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An encounter with the serpent

Why I'm changing the cover for I Stopped Time - again!

When I released I Stopped Time, it was to test the waters. And by ‘the waters’, I mean what was then the brave new world of self-publishing. I commissioned a cover design, choosing a photograph that was appropriate to the era and included the themes of time and photography. The result was in keeping with covers at the time, but covers date. This one was very brown, and brown does not sell terribly well when reduced to the size of a thumbnail.

I Stopped Time Cover design by Andrew Candy of Tentacle Design

In 2015, before publishing new book shop editions, I decided it was time for a new cover, telling designer Jessica Bell I needed something that stood out from the crowd. The vintage nude design was one of four concepts that she mocked up. It was the perfect fit for one of the excerpts I’d sent her.

The Nudes (excerpt from I Stopped Time)

When I heard her intake of breath, loud above the ticking of the clock, I knew that Jenny had reached what I had dubbed ‘The Nudes’. I have always found Kenneth Clark’s distinction between being naked and nude useful: to be naked is to be deprived of clothing, implying the embarrassment we feel in that condition, whereas to be nude has no uncomfortable overtone. In reality, the women in the photographs weren’t nude. Like Rokeby Venus, they were positioned, draped and lit, so that only so much was revealed – not at all daring by today’s standards. But, in the context of the other folders’ contents, unexpected to say the least.

“I hope you’re not trying to shock me, Sir James,” Jenny quipped, the urge to say something outweighing the wonder of what she held in her hands. Her failure to put the prints down on the table betrayed a refusal to be parted from them.

“I don’t find them shocking.” I wasn’t worried that she would question my motives. Anyone who listened to local gossip – and, in a village the size of Shere, that meant everyone – would know I’ve never been interested in young girls.

She laid a couple of the photographs side by side on the table. “Have you noticed? There’s no underwear in sight. Not a single suspender. No stilettos.” Jenny had detected what I hadn’t been able to pinpoint. In classical art, the nude is intended to show the perfection of the human form. With photography, results are instant, rarely considered to be that finer thing we call ‘art’. “There’s something” – she shook her head – “innocent about them.”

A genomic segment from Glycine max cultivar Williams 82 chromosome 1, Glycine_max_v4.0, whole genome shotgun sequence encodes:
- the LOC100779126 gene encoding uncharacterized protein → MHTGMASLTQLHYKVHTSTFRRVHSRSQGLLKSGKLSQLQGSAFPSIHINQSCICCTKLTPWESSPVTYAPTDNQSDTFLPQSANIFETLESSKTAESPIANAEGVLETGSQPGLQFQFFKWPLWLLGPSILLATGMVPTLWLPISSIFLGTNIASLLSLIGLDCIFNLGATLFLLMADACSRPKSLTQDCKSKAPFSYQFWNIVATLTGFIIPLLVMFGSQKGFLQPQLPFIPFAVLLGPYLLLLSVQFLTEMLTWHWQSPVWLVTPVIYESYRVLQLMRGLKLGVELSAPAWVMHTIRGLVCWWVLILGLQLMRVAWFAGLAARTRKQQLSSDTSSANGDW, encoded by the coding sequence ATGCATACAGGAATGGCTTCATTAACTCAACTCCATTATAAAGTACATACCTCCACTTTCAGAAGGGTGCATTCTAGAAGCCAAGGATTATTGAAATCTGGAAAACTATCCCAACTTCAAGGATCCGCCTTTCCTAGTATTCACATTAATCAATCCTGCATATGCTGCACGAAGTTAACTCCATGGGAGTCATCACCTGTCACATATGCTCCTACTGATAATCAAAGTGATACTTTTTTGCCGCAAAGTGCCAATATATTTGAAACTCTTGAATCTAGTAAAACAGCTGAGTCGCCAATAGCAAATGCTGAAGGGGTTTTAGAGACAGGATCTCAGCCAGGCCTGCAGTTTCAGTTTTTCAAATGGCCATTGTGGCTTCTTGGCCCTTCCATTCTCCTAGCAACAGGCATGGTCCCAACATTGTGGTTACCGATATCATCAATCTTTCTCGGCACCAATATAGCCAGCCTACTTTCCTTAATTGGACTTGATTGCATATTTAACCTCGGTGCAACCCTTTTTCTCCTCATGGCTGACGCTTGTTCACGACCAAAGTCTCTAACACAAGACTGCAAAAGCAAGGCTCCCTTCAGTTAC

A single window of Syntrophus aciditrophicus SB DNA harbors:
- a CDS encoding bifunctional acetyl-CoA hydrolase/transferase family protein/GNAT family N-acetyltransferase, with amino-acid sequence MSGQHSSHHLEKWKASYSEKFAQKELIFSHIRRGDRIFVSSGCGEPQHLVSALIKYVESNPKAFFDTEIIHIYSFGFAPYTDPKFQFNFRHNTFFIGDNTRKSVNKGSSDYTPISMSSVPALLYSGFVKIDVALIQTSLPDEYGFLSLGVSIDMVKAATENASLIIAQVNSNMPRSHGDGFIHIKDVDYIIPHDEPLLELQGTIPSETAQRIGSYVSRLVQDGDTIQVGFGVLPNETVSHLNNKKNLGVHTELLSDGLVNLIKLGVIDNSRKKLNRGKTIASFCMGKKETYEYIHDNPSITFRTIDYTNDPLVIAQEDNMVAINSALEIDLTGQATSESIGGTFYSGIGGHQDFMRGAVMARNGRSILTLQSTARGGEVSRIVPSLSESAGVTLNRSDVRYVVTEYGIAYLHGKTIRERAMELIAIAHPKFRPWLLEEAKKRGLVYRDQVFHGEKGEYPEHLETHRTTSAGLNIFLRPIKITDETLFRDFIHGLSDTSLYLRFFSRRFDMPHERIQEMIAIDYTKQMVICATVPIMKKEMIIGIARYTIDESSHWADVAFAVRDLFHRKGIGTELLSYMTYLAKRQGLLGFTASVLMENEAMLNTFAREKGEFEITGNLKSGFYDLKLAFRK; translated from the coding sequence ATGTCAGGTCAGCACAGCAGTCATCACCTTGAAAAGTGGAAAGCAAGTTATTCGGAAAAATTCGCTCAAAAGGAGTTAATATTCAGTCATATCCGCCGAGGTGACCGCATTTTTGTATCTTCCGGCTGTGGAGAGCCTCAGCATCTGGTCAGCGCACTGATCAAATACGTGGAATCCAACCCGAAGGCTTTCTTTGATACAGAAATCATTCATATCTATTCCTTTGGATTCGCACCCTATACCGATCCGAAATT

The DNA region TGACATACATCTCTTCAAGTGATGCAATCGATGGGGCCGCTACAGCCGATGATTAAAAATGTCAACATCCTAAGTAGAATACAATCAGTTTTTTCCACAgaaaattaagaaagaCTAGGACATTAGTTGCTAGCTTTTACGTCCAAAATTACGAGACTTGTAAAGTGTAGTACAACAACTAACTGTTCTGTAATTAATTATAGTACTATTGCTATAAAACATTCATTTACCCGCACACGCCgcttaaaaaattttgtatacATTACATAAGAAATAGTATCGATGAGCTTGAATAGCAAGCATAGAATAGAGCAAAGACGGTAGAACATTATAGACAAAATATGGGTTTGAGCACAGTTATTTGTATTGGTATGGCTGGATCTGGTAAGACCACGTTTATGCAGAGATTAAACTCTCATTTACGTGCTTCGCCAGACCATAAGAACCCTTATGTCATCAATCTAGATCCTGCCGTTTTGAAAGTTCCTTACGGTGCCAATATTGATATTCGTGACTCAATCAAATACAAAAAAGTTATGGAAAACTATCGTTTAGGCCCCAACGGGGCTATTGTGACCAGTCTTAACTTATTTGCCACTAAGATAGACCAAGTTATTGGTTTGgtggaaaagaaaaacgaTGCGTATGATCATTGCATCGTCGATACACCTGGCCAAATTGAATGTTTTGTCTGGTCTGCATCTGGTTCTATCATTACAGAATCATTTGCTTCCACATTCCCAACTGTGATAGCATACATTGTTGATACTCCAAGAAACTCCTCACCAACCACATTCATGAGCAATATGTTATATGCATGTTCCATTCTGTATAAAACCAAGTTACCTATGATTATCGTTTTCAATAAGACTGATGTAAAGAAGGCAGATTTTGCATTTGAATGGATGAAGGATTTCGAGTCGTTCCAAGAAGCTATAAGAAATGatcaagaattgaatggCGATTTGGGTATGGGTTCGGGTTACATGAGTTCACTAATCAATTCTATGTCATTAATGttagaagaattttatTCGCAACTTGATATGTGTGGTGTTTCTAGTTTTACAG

“Precisely!” I was delighted she had grasped it immediately. “Like Eve before her encounter with the serpent.”

I Stopped Time
I Stopped Time cover design by Jessica Bell

Empowerment, not objectification

Believe me, if I’d thought my cover objectified women, I wouldn’t have put it on one of my books. The gulf between artistic nudes and pornography is so wide, I shouldn’t have to defend my position – it’s blatantly obvious. For the fictional women who found their way to the doors of Lottie Pye’s photographic studio, being photographed in the nude was an empowering experience. Perhaps in the way that women have photographs taken in the late stages of pregnancy. Remember the Demi Moore shot?

But this is a distinction apparently too subtle for faceless organisations are unable to grasp. Firstly Amazon advised that I could no longer advertise I Stopped Time on their website. I fought them on this, contesting that my vintage nude was not in a sexually provocative position. I sent them some of the photographs that had inspired the novel – Man Ray’s Kiki and his photographs of Lee Miller. Referencing the use of the female nude in religious art (the Vatican Museum houses one of the finest collections of nude figures in the world), I argued that a nude could not be considered to be pornographic per se. Initially they only took down my best performing ad, but gradually, one by one, the others disappeared. I stuck to my guns. The cover stayed. Now it has come to the attention of Facebook’s censors. Apparently, it contravenes their policy for Sexually Positioned Products: ‘Listings may not position products or services in a sexually suggestive manner.’ They have told me I can appeal their decision, but I’ve spent an hour trapped in a spiderweb of electronic links and I’m damned if I can find their appeal form.

I guarantee you’ll never think of button holes in the same way again

Ignoring the dearth of book covers featuring greased male torsos (which Amazon has no trouble with), some of the most risqué book covers don’t feature nudes. As this feature shows, given the right context, a single button hole can be far more provocative.  

But button holes slip past censors, because all social media sites care about is the percentage of the book cover taken up by skin. Personally, it was the woman’s eyes that drew me in. There was something familiar about them.

Jane Davis Author

And so it is back to the drawing board. But I begrudge this. I really do.

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